The library never humiliates me by posting ranked lists of good readers for all to see; it presumes that good reading is its own reward and doesn't need to be held up as an object lesson to bad readers. One of the strangest differences between library and school is that you almost never see a kid behaving badly in a library even though bad kids have the same access to libraries as good ones do.

The library never makes predictions about my future based on my past reading habits, nor does it imply dishonestly that things will be rosy if I read sanitary prose and thorns if I read Barbara Cartland. It tolerates eccentric reading habits because it realizes free men and women are often very eccentric.

Finally, the library has real books, not school books. I know the Moby Dick I find in the library won't have questions at the end of the chapters or be scientifically bowdlerized. Library books are not written by collective pens or selected by committees for passing elaborate inoffensive standards. Real books conform only to the private curriculum of each author not to the invisible curriculum of a corporate bureaucracy.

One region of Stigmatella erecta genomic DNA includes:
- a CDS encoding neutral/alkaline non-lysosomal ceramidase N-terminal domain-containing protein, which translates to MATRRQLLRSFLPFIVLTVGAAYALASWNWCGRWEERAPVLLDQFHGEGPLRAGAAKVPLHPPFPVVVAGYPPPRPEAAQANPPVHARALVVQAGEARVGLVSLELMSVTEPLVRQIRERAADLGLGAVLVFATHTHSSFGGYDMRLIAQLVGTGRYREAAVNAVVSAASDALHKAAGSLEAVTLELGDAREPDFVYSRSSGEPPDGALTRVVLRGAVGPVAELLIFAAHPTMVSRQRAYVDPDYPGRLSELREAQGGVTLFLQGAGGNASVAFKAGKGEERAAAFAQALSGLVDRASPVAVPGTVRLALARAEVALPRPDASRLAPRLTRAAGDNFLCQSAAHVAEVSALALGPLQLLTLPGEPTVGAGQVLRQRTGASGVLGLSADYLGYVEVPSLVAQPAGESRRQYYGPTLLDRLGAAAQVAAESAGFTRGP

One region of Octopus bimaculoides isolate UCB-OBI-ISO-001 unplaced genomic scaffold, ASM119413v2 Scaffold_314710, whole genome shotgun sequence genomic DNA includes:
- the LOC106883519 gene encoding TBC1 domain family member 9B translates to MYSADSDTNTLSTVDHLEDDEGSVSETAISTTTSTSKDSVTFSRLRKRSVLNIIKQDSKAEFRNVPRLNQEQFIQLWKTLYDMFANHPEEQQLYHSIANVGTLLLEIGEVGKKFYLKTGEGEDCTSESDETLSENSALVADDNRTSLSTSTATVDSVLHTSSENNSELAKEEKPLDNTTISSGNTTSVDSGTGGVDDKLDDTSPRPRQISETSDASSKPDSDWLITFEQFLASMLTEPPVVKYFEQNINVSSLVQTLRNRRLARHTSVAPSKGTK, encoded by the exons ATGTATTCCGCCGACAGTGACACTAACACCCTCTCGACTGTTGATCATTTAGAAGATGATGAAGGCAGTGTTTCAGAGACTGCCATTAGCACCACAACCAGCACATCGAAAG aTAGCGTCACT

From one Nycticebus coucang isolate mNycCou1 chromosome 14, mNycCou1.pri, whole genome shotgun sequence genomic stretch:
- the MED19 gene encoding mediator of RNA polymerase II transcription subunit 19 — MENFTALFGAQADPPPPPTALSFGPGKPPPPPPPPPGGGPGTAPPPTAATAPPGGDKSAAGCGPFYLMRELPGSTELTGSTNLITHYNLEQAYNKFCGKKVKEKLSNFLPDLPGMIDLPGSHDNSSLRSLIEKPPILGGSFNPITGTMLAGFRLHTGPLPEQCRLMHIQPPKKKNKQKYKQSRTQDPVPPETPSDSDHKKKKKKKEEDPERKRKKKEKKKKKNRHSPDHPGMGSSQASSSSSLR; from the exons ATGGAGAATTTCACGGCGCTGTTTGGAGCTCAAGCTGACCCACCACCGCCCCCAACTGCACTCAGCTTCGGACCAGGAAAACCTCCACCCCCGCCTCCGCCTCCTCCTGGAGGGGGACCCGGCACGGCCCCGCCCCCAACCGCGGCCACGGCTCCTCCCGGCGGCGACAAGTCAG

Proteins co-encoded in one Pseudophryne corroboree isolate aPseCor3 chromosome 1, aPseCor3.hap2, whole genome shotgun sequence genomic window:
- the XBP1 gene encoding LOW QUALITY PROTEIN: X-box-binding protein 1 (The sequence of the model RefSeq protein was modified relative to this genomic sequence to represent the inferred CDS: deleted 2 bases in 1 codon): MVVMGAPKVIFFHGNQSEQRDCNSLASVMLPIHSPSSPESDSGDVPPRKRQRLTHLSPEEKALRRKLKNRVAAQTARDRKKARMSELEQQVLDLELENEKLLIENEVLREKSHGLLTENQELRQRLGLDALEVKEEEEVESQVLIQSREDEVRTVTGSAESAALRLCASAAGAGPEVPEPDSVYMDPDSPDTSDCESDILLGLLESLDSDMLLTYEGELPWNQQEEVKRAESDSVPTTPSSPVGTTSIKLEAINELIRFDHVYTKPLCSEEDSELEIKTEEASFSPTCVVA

Real books transport us into an inner realm of private solitude and unmonitored mental reflection in a way schoolbooks cannot because that would jeopardize school routines devised to control crowds through close-order drill and endless surveillance and intimidation.

When you take the free will out of education students lose power to see where their own best interest lies. Other people have to be the eyes for them. Like Seeing Eye dogs that works fairly well if the dog is entirely devoted to its job but it never works as well as not going blind in the first place."

Copyright 1996, John Taylor Gatto, all rights reserved.

Editor's Note: Mr. Gatto's generosity with permission to reprint his work is legendary. However, he has specifically requested that Homefires inform readers that this particular piece is copyrighted and is not to be further reproduced. Contact the author for more information via www.johntaylorgatto.com.